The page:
ABA operates under the same framework as the Early Intervention system, and some will consider it to be an essential component of it. ABA has been pushed by many disability professionals, therapists, and even our son’s pre-K teacher. Our Early Intervention therapist told us about the ABA options in our area, and we decided to have a so-called “line therapist” come into our home to observe what it is they’d be doing. At the same time, I was researching heavily into exactly what ABA is and what it bases its so-called “science” and “evidence” on. I wanted to be clear on what it is they are selling. I went onto the websites of various ABA facilities and found lengthy descriptions and pictures of children having fun surrounded by smiling therapists. I saw a picture of a young autistic adult who had successfully gone through ABA and graduated college. This is all standard advertising that any product or service will use to draw in customers. That was an immediate red flag for me. I see right through advertising. Nevertheless, we allowed this “line therapist” who had no relevant training otherwise outside of a high school diploma to come into our home and observe our son in his “natural environment.” Two months later, we were on our third therapist as the first one took on another position at the facility and the second one quit three or four sessions in. They came to our home for two-and-a-half hour sessions twice weekly. The very last session I observed the therapist requiring our son to cease a certain “undesirable” stim behavior in order to obtain an M&M. That was the end of it. I had already done so much reading into ABA at that point that I was ready to cancel it immediately regardless.

Adult autistics who went through ABA have produced a lengthy literature on their experiences that anyone can go online and read, and I highly recommend you do so. Parents of autistic children and some ABA professionals have also spoken out. ABA bills itself on the “science” and “evidence” spearheaded by Ivar Lovaas and his experimentation on autistic children going back several decades. They use the principles of behavior research of B.F. Skinner as well as a host of other researchers who completed various later studies. ABA practitioners frequently dismiss the experiences of autistic adults as being representative of a failure of proper ABA implementation. ABA facilities argue in defense that they have moved beyond the less savory practices of their forebears. You’ll see variations on the following theme in countless blogs written by autistic adults or parents who stopped ABA for their child: a Board Certified Behavior Analyst or other ABA “professional” telling autistic people or parents to “do their research,” that ABA does not harm autistic children, at least not anymore. Parents will chime in with “I’m sorry you had such a bad experience with ABA, but we have been very successful and my daughter loves it…” It is hard for parents who don’t know any better to discern who is right and who is wrong here. The purpose of this is not even to answer that question but rather to take a step back and examine the context that is so frequently left out of discussions around Early Intervention, ABA, and its claims of being “scientific.”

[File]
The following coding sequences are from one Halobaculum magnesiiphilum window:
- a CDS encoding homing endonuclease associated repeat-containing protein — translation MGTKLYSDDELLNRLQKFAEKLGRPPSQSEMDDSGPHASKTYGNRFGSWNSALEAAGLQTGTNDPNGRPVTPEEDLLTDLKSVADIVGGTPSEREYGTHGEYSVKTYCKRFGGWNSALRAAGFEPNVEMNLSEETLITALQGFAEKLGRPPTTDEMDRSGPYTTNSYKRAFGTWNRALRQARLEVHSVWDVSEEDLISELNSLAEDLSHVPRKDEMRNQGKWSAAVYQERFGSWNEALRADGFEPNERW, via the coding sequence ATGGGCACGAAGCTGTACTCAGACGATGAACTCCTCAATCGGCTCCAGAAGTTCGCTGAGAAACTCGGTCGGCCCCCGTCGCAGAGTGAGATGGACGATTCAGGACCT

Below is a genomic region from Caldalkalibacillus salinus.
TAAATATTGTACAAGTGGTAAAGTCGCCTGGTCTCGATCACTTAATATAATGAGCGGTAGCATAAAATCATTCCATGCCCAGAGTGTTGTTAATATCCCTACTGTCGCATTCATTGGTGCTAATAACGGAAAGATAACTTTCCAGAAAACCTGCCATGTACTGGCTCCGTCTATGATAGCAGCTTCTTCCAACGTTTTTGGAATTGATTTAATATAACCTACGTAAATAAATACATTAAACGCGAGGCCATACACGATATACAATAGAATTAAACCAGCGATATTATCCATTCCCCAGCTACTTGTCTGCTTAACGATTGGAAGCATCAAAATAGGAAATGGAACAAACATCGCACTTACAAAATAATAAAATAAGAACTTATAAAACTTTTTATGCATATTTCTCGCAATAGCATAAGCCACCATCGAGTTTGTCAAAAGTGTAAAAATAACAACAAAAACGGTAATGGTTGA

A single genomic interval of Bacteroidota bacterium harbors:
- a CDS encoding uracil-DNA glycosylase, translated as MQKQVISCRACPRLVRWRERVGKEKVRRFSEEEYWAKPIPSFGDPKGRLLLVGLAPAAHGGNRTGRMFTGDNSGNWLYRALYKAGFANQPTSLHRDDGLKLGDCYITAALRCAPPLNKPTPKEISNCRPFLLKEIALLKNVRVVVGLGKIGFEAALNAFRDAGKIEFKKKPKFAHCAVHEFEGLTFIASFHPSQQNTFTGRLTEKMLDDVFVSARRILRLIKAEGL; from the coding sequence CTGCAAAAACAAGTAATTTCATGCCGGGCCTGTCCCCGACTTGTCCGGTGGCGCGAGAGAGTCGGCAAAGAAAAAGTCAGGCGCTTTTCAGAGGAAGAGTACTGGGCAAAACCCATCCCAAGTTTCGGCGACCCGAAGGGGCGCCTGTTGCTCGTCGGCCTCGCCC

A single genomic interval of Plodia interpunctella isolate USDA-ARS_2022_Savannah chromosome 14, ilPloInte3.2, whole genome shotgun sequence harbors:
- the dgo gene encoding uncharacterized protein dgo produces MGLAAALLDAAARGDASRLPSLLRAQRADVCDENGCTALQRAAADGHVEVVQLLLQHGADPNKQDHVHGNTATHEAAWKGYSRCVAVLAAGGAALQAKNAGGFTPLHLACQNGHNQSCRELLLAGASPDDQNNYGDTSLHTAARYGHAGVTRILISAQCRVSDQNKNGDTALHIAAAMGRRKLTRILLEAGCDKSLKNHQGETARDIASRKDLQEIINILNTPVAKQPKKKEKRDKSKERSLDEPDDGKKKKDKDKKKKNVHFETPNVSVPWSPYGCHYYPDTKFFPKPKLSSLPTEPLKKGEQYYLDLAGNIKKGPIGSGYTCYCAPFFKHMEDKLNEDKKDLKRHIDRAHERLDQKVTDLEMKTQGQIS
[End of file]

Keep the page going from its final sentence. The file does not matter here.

It was child psychologist Leo Kanner who allegedly “discovered” autism in the 1940s, giving it a name, his research claiming rather consequently that autism was a rare childhood disorder (I say “discovered” in the same sense that Columbus “discovered” the Americas: in both cases people already existed and had for millennia before the “discoverer” showed up.) Several decades later, British psychiatrist Lorna Wing, mother of a so-called “low-functioning” autistic daughter showed conclusively that it was Austrian pediatrician Hans Asperger who found autistic traits and characteristics to more accurately exist on a “spectrum.” Wing founded the term Asperger’s Syndrome which dramatically changed the way psychologists and researchers understood and diagnosed autism, though change didn’t exactly come overnight. Despite this big leap forward, the decades-long damage from Kanner was done: autism was understood as a rare disorder primarily affecting children. This is the framework that nurtured the ideas that we see pervading Early Intervention services, ABA, and the general discourse on autism. Autistic people were not included in discussions around autism decades ago, and they are still today often dismissed as being capable experts on their own lives. Organizations like Autism Speaks have never needed actually autistic people in positions of influence as they operate within a strictly medical framework that sees autism as a disease in need of “treatment” and even a cure. Early Intervention and ABA similarly don’t consider the perspectives of autistic people because they operate under the same framework.

As for the “science” and “evidence” of Early Intervention and ABA, I have a few thoughts to share. If the reader takes away anything at all from my argument here, let it be this: “science” and “evidence” do not stand above and apart from society and history, but are necessarily shaped and influenced by the ideas that pervade it, and we live in societies of immense inequality.

Early Intervention services, ABA, and “special education” all operate in a framework that sees disabled people as broken precisely because they arose from a foundation–our present social and economic system–that values the able-bodied above all else.